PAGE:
Lincoln R. Best
M.Sc., York University
Honours B.Sc. in Zoology, University of Guelph
Recently, the Packer Lab was working on The Bees of Canada Project, aiming to document the diversity and distribution of Canada's bee fauna while providing mtDNA samples of these specimens to the Barcode of Life Project. My role was to survey, curate, and interpret barcode (mtDNA) data for the fauna west of the Rocky Mountains in British Columbia. In 2008, I conducted an independent survey of the Aculeate Hymenoptera of British Columbia which yielded new species, new species introductions, national and provincial records, as well as distributional data for species at risk such as Bombus occidentalis Greene, the Western Bumble Bee.
In 2009, I worked as a consultant for Bioversity International, formerly the International Plant Genetics Resource Institute, Italy. I documented pollinator diversity in the Badakhshan Region of Tajikistan, and throughout Kyrgyzstan in a project complementing an established program in agridiversity sustainability and economic development. This work took me across the high Pamir, Alai, and Tian Shan Mountain Ranges of Central Asia. The study will identify regions of high pollinator diversity with reference to agricultural production and will contribute significantly to Bee-BOL, an initiative to produce genetic barcodes for the bees of the world.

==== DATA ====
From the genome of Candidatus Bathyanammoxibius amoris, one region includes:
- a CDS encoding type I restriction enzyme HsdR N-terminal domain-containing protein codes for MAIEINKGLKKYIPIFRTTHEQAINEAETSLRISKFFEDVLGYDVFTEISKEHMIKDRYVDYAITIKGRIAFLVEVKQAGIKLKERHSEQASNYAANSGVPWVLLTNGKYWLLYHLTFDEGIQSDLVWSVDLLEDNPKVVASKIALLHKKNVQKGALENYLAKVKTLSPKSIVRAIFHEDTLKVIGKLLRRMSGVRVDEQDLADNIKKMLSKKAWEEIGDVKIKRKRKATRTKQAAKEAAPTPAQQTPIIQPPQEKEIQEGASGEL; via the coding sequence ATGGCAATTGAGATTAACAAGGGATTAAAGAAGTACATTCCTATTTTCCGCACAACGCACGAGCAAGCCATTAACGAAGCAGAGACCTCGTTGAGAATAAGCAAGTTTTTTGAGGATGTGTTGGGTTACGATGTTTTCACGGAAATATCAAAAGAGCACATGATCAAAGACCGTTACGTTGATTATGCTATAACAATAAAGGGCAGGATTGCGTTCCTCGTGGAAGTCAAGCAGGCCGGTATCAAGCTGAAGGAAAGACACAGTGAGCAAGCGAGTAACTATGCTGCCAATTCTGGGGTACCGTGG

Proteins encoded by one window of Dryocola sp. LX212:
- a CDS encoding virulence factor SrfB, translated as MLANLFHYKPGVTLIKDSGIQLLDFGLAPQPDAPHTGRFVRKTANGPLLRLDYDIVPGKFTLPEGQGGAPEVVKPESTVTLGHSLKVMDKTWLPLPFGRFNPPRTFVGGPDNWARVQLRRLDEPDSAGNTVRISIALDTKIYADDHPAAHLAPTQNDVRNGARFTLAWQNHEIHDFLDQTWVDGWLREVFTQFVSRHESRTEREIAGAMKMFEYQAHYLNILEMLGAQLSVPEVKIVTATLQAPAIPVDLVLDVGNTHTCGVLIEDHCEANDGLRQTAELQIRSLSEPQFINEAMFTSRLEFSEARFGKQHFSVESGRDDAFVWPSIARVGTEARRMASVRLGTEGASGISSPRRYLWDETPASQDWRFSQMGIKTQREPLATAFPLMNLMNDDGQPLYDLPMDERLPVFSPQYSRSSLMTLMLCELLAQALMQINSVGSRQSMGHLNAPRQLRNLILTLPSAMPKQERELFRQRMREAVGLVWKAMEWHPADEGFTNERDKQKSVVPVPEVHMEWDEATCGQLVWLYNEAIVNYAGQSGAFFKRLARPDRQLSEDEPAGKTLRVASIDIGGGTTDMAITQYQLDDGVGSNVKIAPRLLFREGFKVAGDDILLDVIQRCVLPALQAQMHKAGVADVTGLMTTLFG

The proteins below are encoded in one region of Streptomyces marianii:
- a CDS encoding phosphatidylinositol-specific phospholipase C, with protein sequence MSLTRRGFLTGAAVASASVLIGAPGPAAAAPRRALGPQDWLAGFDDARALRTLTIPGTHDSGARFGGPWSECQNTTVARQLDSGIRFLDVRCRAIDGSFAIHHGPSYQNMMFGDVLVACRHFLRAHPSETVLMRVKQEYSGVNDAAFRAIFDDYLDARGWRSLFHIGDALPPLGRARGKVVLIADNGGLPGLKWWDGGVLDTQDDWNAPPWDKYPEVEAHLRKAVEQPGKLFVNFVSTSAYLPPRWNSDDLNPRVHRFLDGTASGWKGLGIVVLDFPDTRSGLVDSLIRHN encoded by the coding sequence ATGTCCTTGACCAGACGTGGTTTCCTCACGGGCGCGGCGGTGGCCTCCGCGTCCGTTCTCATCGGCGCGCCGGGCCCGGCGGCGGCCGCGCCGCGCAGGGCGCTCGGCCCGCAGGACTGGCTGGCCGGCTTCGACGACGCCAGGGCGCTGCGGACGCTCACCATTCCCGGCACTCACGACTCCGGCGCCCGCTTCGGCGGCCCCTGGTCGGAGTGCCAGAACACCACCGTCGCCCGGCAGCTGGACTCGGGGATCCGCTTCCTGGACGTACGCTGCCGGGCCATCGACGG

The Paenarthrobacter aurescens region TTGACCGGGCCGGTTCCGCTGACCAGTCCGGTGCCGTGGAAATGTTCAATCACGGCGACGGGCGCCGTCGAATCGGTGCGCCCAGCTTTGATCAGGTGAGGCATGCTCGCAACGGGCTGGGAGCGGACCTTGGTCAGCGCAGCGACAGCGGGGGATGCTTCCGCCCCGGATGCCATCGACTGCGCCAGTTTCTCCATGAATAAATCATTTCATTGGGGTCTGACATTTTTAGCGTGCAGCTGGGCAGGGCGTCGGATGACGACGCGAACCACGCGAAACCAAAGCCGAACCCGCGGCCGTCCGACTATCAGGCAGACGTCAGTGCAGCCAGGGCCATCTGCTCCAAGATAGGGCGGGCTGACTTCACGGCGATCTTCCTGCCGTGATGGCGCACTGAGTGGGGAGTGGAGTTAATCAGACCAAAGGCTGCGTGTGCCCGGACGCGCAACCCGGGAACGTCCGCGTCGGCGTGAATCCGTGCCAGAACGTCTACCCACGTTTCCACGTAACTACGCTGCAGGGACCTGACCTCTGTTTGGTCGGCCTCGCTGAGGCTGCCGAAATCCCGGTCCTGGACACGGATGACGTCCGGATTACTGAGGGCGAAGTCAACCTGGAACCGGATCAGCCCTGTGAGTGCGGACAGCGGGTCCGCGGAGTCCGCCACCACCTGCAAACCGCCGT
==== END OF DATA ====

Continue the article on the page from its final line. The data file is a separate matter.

I spent 10 weeks this past summer conducting extensive surveys of the western apifauna of Canada in British Columbia's Okanagan Valley, and Columbia River Basin. This took me through Mt. Revelstoke, Glacier, Yoho, Banff, and Kootenay National Parks in an effort to develop baseline data for bee diversity in the Parks generally, and for B. occidentalis Greene specifically.
Focussing on pollinator survey methodologies in the Okanagan-Similkameen Region of B.C., I used a series of 75 trap-nests (2250 nesting galleries) in a randomized block design to compare recruitment, abundance, diversity, and rates of parasitism across 3 treatments using 5 replications. Ultimately, the goal is to develop the trap-nest as an ecological monitoring tool for use in environmental assessment.
I love bees.
Rainbow Trout Curry
This was my staple during my spring field work in the Okanagan-Similkameen, 2009.
Quickly sauté the balsam-root sunflower with the curry and salt. Cook the rice and fry the trout. The works seasoned to taste with yellow and purple desert parsley (Lomatium spp.), and Carribean red habaneros.
- 2 large handfuls of arrowleaf balsam-root sunflower (Balsamorhiza sagittata)
- 2lb wild Rainbow Trout (Oncorhynchus mykiss)
- 1 cup of basmati rice
- madras curry
Funniest Research Story
Remote regions of BC remain very much wild. In the past I've had to chase deer, elk, big horn sheep, bears, cougars, rednecks, and wily, tusked mountain cows from pan trap plots. Of the lot, free range cows and cougars remain most persistent.
Professor of Biology
416-736-2100 ext. 22663
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